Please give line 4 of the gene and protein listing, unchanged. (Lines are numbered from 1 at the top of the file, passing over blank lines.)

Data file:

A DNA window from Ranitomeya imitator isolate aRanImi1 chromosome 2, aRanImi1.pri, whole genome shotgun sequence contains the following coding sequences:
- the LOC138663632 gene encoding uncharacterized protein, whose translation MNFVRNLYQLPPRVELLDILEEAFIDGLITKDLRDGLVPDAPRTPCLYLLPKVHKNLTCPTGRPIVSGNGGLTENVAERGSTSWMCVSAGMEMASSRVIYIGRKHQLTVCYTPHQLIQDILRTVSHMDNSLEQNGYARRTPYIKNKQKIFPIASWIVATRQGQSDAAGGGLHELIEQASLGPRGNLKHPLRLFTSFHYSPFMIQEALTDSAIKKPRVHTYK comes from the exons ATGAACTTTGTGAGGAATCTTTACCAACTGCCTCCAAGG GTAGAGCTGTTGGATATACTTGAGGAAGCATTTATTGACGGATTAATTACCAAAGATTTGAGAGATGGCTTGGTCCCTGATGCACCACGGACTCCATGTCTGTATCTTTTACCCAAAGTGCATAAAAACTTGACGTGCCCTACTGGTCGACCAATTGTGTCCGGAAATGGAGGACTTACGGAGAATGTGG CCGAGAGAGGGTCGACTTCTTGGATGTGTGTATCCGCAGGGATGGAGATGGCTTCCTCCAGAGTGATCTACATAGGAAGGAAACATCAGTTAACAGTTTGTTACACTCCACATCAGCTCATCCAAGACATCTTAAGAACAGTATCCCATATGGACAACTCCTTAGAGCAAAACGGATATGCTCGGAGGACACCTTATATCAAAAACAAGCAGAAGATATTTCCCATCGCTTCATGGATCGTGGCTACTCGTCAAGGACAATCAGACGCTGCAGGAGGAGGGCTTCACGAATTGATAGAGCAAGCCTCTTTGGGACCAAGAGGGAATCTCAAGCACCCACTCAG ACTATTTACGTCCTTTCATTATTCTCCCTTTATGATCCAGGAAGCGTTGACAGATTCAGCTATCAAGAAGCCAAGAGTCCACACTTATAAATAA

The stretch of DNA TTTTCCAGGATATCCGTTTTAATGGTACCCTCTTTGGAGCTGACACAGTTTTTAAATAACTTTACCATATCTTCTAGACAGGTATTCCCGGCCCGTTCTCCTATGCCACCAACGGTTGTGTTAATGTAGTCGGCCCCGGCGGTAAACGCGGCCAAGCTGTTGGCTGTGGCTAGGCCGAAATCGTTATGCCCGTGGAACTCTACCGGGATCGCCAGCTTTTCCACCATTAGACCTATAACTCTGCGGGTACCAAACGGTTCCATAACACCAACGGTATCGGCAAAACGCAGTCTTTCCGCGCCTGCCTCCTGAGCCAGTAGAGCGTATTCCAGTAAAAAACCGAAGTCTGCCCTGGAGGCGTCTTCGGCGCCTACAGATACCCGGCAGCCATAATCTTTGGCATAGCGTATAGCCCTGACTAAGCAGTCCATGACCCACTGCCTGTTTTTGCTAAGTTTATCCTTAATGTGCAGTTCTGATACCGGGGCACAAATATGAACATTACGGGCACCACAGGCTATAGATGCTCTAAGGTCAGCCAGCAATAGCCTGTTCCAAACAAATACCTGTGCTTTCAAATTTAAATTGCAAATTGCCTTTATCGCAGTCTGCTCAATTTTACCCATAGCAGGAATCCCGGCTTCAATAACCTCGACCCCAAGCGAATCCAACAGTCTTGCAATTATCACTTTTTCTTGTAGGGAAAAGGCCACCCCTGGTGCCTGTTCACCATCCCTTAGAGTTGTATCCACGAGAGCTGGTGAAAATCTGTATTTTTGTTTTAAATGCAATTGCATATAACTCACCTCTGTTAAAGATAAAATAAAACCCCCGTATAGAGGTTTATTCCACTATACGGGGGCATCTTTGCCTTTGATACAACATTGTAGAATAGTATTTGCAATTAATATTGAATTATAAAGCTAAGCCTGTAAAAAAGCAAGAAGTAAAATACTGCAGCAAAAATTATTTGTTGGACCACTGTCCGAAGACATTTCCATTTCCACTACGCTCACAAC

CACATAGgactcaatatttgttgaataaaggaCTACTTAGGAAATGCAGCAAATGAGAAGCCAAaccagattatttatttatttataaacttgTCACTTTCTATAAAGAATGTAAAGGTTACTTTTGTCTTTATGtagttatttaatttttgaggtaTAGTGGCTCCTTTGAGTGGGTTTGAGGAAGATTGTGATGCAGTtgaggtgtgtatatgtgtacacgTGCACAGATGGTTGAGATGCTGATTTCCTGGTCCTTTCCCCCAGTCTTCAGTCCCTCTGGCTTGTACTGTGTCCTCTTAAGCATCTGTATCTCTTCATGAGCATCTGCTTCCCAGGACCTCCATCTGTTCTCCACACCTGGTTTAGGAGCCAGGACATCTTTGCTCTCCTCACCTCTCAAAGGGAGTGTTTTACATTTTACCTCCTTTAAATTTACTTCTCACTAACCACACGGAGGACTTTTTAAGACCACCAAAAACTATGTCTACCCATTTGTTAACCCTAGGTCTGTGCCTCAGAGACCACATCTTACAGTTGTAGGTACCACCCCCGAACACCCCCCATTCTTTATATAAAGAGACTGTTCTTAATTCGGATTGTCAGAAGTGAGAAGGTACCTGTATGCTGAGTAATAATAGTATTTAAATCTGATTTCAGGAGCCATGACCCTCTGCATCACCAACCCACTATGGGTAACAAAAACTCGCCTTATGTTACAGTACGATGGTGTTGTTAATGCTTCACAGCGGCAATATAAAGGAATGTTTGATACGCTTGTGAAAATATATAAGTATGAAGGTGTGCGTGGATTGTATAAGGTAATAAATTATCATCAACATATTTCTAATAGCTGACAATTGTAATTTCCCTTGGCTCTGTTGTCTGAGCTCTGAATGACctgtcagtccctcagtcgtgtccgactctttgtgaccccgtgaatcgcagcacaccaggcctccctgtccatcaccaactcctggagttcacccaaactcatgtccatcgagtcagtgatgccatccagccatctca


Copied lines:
CACATAGgactcaatatttgttgaataaaggaCTACTTAGGAAATGCAGCAAATGAGAAGCCAAaccagattatttatttatttataaacttgTCACTTTCTATAAAGAATGTAAAGGTTACTTTTGTCTTTATGtagttatttaatttttgaggtaTAGTGGCTCCTTTGAGTGGGTTTGAGGAAGATTGTGATGCAGTtgaggtgtgtatatgtgtacacgTGCACAGATGGTTGAGATGCTGATTTCCTGGTCCTTTCCCCCAGTCTTCAGTCCCTCTGGCTTGTACTGTGTCCTCTTAAGCATCTGTATCTCTTCATGAGCATCTGCTTCCCAGGACCTCCATCTGTTCTCCACACCTGGTTTAGGAGCCAGGACATCTTTGCTCTCCTCACCTCTCAAAGGGAGTGTTTTACATTTTACCTCCTTTAAATTTACTTCTCACTAACCACACGGAGGACTTTTTAAGACCACCAAAAACTATGTCTACCCATTTGTTAACCCTAGGTCTGTGCCTCAGAGACCACATCTTACAGTTGTAGGTACCACCCCCGAACACCCCCCATTCTTTATATAAAGAGACTGTTCTTAATTCGGATTGTCAGAAGTGAGAAGGTACCTGTATGCTGAGTAATAATAGTATTTAAATCTGATTTCAGGAGCCATGACCCTCTGCATCACCAACCCACTATGGGTAACAAAAACTCGCCTTATGTTACAGTACGATGGTGTTGTTAATGCTTCACAGCGGCAATATAAAGGAATGTTTGATACGCTTGTGAAAATATATAAGTATGAAGGTGTGCGTGGATTGTATAAGGTAATAAATTATCATCAACATATTTCTAATAGCTGACAATTGTAATTTCCCTTGGCTCTGTTGTCTGAGCTCTGAATGACctgtcagtccctcagtcgtgtccgactctttgtgaccccgtgaatcgcagcacaccaggcctccctgtccatcaccaactcctggagttcacccaaactcatgtccatcgagtcagtgatgccatccagccatctca